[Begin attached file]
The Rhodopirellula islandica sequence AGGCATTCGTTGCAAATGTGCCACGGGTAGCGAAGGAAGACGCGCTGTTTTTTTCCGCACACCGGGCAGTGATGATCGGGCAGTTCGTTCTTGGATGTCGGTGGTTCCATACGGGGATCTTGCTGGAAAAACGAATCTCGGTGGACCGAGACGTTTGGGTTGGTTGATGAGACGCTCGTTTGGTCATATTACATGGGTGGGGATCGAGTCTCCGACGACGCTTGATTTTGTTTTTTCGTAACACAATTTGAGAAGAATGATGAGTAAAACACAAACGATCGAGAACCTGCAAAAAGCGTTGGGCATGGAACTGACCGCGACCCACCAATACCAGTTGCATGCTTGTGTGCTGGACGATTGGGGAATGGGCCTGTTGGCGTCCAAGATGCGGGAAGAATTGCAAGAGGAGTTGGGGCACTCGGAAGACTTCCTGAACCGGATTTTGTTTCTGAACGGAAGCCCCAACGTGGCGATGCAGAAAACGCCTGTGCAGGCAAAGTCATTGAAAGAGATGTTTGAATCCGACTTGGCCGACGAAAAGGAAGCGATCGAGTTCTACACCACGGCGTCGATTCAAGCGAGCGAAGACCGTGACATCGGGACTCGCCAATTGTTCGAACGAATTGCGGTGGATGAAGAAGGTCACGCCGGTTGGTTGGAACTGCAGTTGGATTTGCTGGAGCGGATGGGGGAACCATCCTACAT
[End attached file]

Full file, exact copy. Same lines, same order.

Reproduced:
The Rhodopirellula islandica sequence AGGCATTCGTTGCAAATGTGCCACGGGTAGCGAAGGAAGACGCGCTGTTTTTTTCCGCACACCGGGCAGTGATGATCGGGCAGTTCGTTCTTGGATGTCGGTGGTTCCATACGGGGATCTTGCTGGAAAAACGAATCTCGGTGGACCGAGACGTTTGGGTTGGTTGATGAGACGCTCGTTTGGTCATATTACATGGGTGGGGATCGAGTCTCCGACGACGCTTGATTTTGTTTTTTCGTAACACAATTTGAGAAGAATGATGAGTAAAACACAAACGATCGAGAACCTGCAAAAAGCGTTGGGCATGGAACTGACCGCGACCCACCAATACCAGTTGCATGCTTGTGTGCTGGACGATTGGGGAATGGGCCTGTTGGCGTCCAAGATGCGGGAAGAATTGCAAGAGGAGTTGGGGCACTCGGAAGACTTCCTGAACCGGATTTTGTTTCTGAACGGAAGCCCCAACGTGGCGATGCAGAAAACGCCTGTGCAGGCAAAGTCATTGAAAGAGATGTTTGAATCCGACTTGGCCGACGAAAAGGAAGCGATCGAGTTCTACACCACGGCGTCGATTCAAGCGAGCGAAGACCGTGACATCGGGACTCGCCAATTGTTCGAACGAATTGCGGTGGATGAAGAAGGTCACGCCGGTTGGTTGGAACTGCAGTTGGATTTGCTGGAGCGGATGGGGGAACCATCCTACAT